Mary Beth Writes

10/13/2021

“Brotherhood” by Mohamed Mbougar Sarr is the most compelling novel I’ve read this year. I read the first half as if I was reading a book for the first time; it felt as if the writer was expressing a story so powerful he called it fiction just to get it out, to me, to us. 

I skimmed the second half because I was exhausted by the impossible trauma and decisions the characters would need to endure and try to survive.

Let me say right here than many will survive. Not all.

This synopsis is from Europa Editions. This is the URL   

“This novel takes place in the imaginary town of Kalep, where a fundamentalist Islamist government has spread its brutal authority.

Under the regime of the so-called Brotherhood, two young people are publicly executed for having loved each other. In response, their mothers begin a secret correspondence, their only outlet for the grief they share and each woman’s personal reckoning with a leadership that would take her beloved child’s life.

At the same time, spurred on by their indignation at what seems to be an escalation of The Brotherhood’s brutality, a band of intellectuals and free-thinkers seeks to awaken the conscience of the cowed populace and foment rebellion by publishing an underground newspaper. While they grapple with the implications of what they have done, the regime’s brutal leader begins a personal crusade to find the responsible parties and bring them to his own sense of justice.”

Mohamed Mbougar Sarr was born in Dakar, Senegal in 1990. French is his first language; this book was translated into English recently. Sarr studied literature and philosophy in Paris.

The Brotherhood is an Islamist organization that overtook the fictional African city in which the story happens. The leader of the military is utterly devout and utterly confident that he is saving people from slipshod western ways. He and his military underlings patrol the town continually for people who are not acting purely. The book begins with the executions of the young lovers. There will be more instances of brutality. These incidents are not overwritten, the point of the novel is not to scare us, but to invite us to belong to people who don’t know how to get their good and stable lives back.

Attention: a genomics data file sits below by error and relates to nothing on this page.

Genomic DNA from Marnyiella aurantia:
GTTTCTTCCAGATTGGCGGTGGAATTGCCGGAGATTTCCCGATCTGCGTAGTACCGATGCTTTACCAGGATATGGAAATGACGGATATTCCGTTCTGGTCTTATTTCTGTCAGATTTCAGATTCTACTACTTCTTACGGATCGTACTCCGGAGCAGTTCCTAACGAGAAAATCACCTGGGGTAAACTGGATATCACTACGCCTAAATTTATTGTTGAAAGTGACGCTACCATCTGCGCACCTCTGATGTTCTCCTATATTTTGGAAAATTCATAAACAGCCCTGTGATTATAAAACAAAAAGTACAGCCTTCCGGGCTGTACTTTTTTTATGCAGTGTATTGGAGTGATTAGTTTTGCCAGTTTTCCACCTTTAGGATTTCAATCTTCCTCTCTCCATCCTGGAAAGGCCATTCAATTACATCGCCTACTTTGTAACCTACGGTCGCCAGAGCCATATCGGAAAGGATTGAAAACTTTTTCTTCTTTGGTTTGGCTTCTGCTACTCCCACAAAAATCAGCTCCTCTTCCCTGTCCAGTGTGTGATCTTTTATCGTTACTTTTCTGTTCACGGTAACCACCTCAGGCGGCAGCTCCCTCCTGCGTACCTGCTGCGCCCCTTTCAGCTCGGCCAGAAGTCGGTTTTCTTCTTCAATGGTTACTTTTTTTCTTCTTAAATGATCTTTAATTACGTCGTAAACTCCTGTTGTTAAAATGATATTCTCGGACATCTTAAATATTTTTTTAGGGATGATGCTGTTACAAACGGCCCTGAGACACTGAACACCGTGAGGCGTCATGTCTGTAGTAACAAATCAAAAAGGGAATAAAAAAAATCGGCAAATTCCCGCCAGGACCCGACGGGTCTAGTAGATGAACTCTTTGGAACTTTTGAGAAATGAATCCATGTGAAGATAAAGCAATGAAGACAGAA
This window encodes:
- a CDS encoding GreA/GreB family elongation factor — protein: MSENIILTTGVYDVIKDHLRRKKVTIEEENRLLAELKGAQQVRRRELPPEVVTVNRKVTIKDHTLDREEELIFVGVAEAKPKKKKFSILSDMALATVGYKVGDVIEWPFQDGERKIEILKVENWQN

This is the question that kept me turning the pages. We don’t live in that brutality, but most of us are fearful for what could happen, for what seems to sometimes be happening in dribs and drabs around us. Our sassy and beloved freedoms are eroding in the name of purity and power. 

This chilling description of people giving up communicating.

I found this curious and powerful. That when one is under extreme pressure and duress – where can we and should we turn? These brave characters, after weeks of discussion, decide to publish a journal. Do we underestimate our power to affect our communities through writing and reading?

For anyone who has lost a child. This line. “I feel like I’m carrying him inside me a second time.”

What interesting statements. People are dangerous and unpredictable and people are our only recourse.  

I feel as if I sat in a master class of humans who thought hard and risked so much to find ways to oppose oppression.

 

 

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Leonard's picture

I have been reading de Tocqueville, which is maybe the nerdiest thing I've done in quite a while. He wrote about the United States in 1835, and he was very perceptive about what would make the US succeed, and potentially fail, as a democracy. A lot of what he says is contradictory, including the idea that people always push back against a dictator ... but when one group has an opinion not shared by another group, the group in the minority will push back against the majority with all the hatred and rebellious energy as if the majority were a dictator. Kind of like what's going on now.

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